Ventilators offer audible and visual alarms to alert the caregiver to changes in key patient and ventilator functions and settings. These alarms prompt a timely response, safeguarding the patient and proper functioning of the ventilator.
Note: It is critical that whenever an alarm occurs, the caregiver evaluates the patient first before checking the ventilator.
High airway pressure alarms
These are also referred to as high inspiratory pressure (HIP) alarms. This alarm setting also provides a pressure limit function.
If the ventilator pressure reaches the set limit, an audible or visual alarm activates. The ventilator will temporarily stop the inspiration, allowing the patient to exhale immediately.
The alarm detects abnormally high inspiratory pressure and may activate in response to:
Kinks in the patient circuit or tracheostomy tube
Water in the ventilator circuit
Increased mucus or other secretions blocking the airway
Bronchospasm, or narrowing of the patient's airway
Coughing, gagging or fighting the ventilator breath
Pneumonia or other changes in lung condition that affect airway resistance or lung compliance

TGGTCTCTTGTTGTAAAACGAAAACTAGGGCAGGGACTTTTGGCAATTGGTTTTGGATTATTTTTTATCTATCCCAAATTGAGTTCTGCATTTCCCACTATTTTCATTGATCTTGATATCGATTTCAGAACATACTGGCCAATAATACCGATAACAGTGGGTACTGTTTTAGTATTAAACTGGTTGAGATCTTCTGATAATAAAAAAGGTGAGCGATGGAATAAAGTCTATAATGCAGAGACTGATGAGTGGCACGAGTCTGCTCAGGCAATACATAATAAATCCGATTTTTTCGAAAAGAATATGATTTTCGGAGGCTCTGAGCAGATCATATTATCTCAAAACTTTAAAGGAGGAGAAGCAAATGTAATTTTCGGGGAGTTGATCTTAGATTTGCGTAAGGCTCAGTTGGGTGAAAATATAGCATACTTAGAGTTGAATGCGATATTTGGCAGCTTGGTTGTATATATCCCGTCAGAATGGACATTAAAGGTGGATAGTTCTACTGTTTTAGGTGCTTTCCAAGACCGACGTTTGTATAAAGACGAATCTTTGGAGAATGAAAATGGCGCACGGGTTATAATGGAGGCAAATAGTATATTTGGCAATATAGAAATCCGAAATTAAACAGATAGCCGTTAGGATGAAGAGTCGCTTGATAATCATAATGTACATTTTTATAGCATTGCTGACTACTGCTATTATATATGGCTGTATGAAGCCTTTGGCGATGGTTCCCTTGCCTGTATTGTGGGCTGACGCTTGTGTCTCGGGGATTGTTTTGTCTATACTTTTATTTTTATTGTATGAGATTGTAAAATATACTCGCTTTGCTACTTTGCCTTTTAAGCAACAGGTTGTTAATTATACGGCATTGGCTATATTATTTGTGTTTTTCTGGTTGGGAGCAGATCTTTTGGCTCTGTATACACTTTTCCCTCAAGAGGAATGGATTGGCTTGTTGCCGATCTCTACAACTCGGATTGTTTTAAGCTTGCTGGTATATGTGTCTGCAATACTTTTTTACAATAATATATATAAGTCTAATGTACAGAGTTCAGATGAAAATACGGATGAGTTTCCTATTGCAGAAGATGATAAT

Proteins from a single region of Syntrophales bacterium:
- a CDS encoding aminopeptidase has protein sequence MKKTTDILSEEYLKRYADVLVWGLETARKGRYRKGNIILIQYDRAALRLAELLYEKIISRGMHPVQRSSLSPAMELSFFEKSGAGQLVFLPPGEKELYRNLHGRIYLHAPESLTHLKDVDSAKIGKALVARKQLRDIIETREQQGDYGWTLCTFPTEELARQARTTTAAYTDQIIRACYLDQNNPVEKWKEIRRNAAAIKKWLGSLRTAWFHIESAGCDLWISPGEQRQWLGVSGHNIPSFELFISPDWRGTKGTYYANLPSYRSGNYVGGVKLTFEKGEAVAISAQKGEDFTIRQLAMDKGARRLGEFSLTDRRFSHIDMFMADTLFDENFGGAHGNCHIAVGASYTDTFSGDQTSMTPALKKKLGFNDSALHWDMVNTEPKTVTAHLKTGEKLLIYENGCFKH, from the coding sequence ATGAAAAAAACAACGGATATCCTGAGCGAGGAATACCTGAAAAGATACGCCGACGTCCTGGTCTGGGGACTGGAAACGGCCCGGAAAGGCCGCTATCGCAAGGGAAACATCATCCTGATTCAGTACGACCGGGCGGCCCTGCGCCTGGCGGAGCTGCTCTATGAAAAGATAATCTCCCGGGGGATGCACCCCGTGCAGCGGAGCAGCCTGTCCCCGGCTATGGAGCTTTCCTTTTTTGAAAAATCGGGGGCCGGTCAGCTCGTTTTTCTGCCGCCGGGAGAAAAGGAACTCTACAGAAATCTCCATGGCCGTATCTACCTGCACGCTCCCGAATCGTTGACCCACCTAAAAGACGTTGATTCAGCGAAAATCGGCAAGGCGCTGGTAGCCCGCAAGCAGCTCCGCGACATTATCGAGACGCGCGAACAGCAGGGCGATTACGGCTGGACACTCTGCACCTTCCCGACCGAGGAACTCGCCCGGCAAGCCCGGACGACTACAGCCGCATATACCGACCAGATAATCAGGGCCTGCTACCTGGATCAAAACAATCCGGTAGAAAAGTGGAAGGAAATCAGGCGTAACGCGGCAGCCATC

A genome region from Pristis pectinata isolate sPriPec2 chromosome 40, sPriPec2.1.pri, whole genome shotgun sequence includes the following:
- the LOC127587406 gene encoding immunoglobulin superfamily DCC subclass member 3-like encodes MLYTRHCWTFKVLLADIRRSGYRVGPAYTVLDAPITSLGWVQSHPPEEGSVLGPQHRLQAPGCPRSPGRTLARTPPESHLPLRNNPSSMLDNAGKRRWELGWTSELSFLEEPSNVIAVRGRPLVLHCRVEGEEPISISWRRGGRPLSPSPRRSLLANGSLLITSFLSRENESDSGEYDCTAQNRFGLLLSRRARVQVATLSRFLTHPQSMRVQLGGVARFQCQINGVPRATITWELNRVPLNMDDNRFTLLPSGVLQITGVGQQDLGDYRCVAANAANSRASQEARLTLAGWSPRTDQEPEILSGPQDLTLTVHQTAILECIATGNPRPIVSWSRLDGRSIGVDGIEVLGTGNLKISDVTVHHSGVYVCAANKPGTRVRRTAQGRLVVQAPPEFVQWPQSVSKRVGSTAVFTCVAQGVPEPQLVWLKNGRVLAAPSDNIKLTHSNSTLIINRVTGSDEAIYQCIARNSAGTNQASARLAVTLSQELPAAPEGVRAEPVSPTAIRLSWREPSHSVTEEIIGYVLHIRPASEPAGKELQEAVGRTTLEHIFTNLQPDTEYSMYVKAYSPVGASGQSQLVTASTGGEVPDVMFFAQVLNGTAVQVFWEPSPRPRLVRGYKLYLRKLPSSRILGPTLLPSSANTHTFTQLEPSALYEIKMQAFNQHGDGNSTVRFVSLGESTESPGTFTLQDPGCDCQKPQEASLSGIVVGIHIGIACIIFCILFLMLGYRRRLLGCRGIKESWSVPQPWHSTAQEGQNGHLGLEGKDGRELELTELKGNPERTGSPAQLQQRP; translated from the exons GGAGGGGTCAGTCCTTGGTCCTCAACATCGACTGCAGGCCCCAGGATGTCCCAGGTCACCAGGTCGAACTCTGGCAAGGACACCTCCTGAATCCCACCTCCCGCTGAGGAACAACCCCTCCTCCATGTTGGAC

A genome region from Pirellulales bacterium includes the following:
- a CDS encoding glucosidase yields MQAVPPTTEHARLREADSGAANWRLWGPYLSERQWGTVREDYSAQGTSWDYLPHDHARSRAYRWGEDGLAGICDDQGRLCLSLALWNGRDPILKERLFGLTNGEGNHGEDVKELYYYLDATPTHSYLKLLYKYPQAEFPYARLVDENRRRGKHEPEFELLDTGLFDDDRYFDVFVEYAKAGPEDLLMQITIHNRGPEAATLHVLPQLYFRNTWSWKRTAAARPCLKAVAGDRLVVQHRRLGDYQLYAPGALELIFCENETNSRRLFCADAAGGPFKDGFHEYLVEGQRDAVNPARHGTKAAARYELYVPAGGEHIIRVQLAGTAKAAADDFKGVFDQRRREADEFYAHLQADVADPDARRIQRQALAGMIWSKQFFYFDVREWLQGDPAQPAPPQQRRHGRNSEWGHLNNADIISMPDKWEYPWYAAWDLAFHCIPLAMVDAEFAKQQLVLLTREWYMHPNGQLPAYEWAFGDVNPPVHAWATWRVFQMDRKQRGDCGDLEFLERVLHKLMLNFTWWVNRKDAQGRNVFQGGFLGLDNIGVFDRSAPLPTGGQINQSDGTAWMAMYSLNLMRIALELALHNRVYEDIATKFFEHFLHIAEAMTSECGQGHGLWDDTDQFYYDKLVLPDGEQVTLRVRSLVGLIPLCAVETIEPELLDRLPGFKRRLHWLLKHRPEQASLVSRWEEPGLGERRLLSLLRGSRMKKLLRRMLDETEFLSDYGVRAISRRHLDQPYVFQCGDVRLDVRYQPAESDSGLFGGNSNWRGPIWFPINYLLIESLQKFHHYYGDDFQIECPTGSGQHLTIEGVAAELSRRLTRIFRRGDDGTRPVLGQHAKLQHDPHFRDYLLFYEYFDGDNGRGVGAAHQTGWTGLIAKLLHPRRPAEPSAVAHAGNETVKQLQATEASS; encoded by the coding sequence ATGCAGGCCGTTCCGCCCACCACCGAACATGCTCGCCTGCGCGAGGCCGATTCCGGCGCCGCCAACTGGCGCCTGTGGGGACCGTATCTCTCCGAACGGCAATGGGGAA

After determining the condition that triggered the alarm, do whatever is needed to fix the situation, which could be suctioning the patient, repositioning the tube or adjusting the alarm settings. If the patient's condition has worsened because of pneumonia or other illness, contact the physician promptly.
Low airway pressure alarms
These are also referred to as low inspiratory pressure (LIP) alarms.
These alarms are in response to:
Decrease in lung pressure due to a change in lung or patient condition
Increase in patient demand for oxygen because of agitation, pain or discomfort
Change in lung compliance or airway resistance
Low pressure alarms can also activate if there's an air leak out of the breathing circuit caused by:
Patient-ventilator disconnection
Improper inflation of the tracheostomy tube cuff
Poorly fitting noninvasive nose masks or prongs
Loose circuit and tubing connections
Water condensate in the circuit
High and low rate alarms
A low or high rate alarm will trigger an audible and/or visual alert. An agitated or fatigued patient can have an increase in respiratory rate. Sedated patients or patients with impaired neuromuscular function can have a decreased respiratory rate.
High and low volume alarms
In addition to a high respiratory rate, high volume alarms may indicate increased patient demand for gas/air because of pain, anxiety or improper ventilator settings.
Low volume alarms are typically caused by air leaks. In pressure-based ventilation, these alarms may indicate worsening airway resistance or lung compliance.